“I am your captain, and I order you to withdraw your soldiers, and I will not allow this insubordination,” Arce told the general.

This call was answered, as hundreds of Arce supporters arrived at the scene of the coup and began clashing with soldiers there. Amid increasing pressure from the public alongside a lack of support from others within the Bolivian military, Zuniga fled the plaza alongside his soldiers. After his flight, Bolivia’s Prosecutor’s Office launched a criminal investigation into the general which ultimately led to his arrest hours after his departure.

Deputy Minister of the Interior and Police, Jhonny Aguilera, yelled “we are going to look for you Zuniga” and “Zuniga you are going to be imprisoned” as he left the scene.

During his arrest, Zuniga claimed he operated on the orders from Arce. “The president told me: ‘The situation is very screwed up, very critical. It is necessary to prepare something to raise my popularity’,” the general told those at the scene of his arrest.

If Zuniga’s claims are true, Arce’s alleged plot would prove to be another scandal for MAS following Morales’ failed third term in office. The choice of Zuniga could also be practical, removing an alleged opponent of MAS’ goals and replacing the general with one more aligned with the desires of the party. Some have suggested that Zuniga’s claims are a desperate attempt to save his own life from the Bolivian justice system, or perhaps to bring Arce down alongside him.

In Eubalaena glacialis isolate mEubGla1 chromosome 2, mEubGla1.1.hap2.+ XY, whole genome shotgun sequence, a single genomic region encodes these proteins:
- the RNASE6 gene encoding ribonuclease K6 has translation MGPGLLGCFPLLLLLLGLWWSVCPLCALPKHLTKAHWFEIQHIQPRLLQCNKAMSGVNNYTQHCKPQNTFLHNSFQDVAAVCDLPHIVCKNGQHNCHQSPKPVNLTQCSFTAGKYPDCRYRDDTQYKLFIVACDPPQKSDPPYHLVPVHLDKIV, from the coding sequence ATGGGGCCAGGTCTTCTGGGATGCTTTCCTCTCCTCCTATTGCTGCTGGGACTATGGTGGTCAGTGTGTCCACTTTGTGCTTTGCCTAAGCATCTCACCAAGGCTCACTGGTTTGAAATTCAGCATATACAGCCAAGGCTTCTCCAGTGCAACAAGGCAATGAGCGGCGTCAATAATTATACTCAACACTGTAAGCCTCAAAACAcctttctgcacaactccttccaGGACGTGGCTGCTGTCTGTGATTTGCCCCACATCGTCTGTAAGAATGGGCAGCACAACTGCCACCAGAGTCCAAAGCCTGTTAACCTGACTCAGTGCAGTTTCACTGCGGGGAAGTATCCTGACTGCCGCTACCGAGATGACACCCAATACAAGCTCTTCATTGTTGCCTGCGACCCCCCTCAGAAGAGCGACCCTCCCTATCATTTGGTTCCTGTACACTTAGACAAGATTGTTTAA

National leaders and organizations across the world have denounced the attempted coup, with the Organization of American States, Colombian President Gustavo Petro, and President-elect of Mexico, Claudia Sheinbaum, all speaking against the Zuniga’s actions. Interestingly, Petro claimed that “there seems to be a coup in Colombia,” though the president failed to clarify these claims.

Following the defeat of the attempted coup, Bolivians across the country reportedly began buying large quantities of food and other necessities in preparation for the possibility of future conflict within the nation. Despite the failure of the coup, Bolivia stands on shaky ground, having demonstrated the nation’s precarious stability, where ongoing political struggles could turn to deadly factionalism.